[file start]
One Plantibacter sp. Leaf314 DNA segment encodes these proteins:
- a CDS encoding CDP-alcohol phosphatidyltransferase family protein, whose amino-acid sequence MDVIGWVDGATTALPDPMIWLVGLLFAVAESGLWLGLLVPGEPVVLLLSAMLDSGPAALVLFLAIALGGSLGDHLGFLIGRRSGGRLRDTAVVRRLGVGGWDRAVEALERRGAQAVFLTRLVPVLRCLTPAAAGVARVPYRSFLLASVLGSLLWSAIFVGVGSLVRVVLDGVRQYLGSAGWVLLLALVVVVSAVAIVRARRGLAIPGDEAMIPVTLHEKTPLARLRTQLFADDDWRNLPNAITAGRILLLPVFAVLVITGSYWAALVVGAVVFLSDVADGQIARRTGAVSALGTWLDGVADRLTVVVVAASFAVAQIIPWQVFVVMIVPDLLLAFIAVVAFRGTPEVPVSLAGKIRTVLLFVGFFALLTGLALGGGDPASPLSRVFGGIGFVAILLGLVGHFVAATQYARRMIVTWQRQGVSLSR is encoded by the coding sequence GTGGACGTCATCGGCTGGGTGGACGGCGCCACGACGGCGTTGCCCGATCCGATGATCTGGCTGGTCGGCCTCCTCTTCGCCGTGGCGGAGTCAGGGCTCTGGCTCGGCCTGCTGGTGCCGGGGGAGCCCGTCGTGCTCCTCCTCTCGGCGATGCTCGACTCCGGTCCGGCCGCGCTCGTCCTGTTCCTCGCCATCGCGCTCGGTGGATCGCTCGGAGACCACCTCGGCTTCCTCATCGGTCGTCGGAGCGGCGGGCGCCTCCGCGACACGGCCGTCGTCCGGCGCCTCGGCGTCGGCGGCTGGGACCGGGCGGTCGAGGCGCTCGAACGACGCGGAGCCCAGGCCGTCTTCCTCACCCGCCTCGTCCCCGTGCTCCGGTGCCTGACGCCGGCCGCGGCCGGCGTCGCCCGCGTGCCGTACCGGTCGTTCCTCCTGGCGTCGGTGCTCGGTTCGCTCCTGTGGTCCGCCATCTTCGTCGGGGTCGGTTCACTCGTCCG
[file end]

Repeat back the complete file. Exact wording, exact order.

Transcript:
One Plantibacter sp. Leaf314 DNA segment encodes these proteins:
- a CDS encoding CDP-alcohol phosphatidyltransferase family protein, whose amino-acid sequence MDVIGWVDGATTALPDPMIWLVGLLFAVAESGLWLGLLVPGEPVVLLLSAMLDSGPAALVLFLAIALGGSLGDHLGFLIGRRSGGRLRDTAVVRRLGVGGWDRAVEALERRGAQAVFLTRLVPVLRCLTPAAAGVARVPYRSFLLASVLGSLLWSAIFVGVGSLVRVVLDGVRQYLGSAGWVLLLALVVVVSAVAIVRARRGLAIPGDEAMIPVTLHEKTPLARLRTQLFADDDWRNLPNAITAGRILLLPVFAVLVITGSYWAALVVGAVVFLSDVADGQIARRTGAVSALGTWLDGVADRLTVVVVAASFAVAQIIPWQVFVVMIVPDLLLAFIAVVAFRGTPEVPVSLAGKIRTVLLFVGFFALLTGLALGGGDPASPLSRVFGGIGFVAILLGLVGHFVAATQYARRMIVTWQRQGVSLSR is encoded by the coding sequence GTGGACGTCATCGGCTGGGTGGACGGCGCCACGACGGCGTTGCCCGATCCGATGATCTGGCTGGTCGGCCTCCTCTTCGCCGTGGCGGAGTCAGGGCTCTGGCTCGGCCTGCTGGTGCCGGGGGAGCCCGTCGTGCTCCTCCTCTCGGCGATGCTCGACTCCGGTCCGGCCGCGCTCGTCCTGTTCCTCGCCATCGCGCTCGGTGGATCGCTCGGAGACCACCTCGGCTTCCTCATCGGTCGTCGGAGCGGCGGGCGCCTCCGCGACACGGCCGTCGTCCGGCGCCTCGGCGTCGGCGGCTGGGACCGGGCGGTCGAGGCGCTCGAACGACGCGGAGCCCAGGCCGTCTTCCTCACCCGCCTCGTCCCCGTGCTCCGGTGCCTGACGCCGGCCGCGGCCGGCGTCGCCCGCGTGCCGTACCGGTCGTTCCTCCTGGCGTCGGTGCTCGGTTCGCTCCTGTGGTCCGCCATCTTCGTCGGGGTCGGTTCACTCGTCCG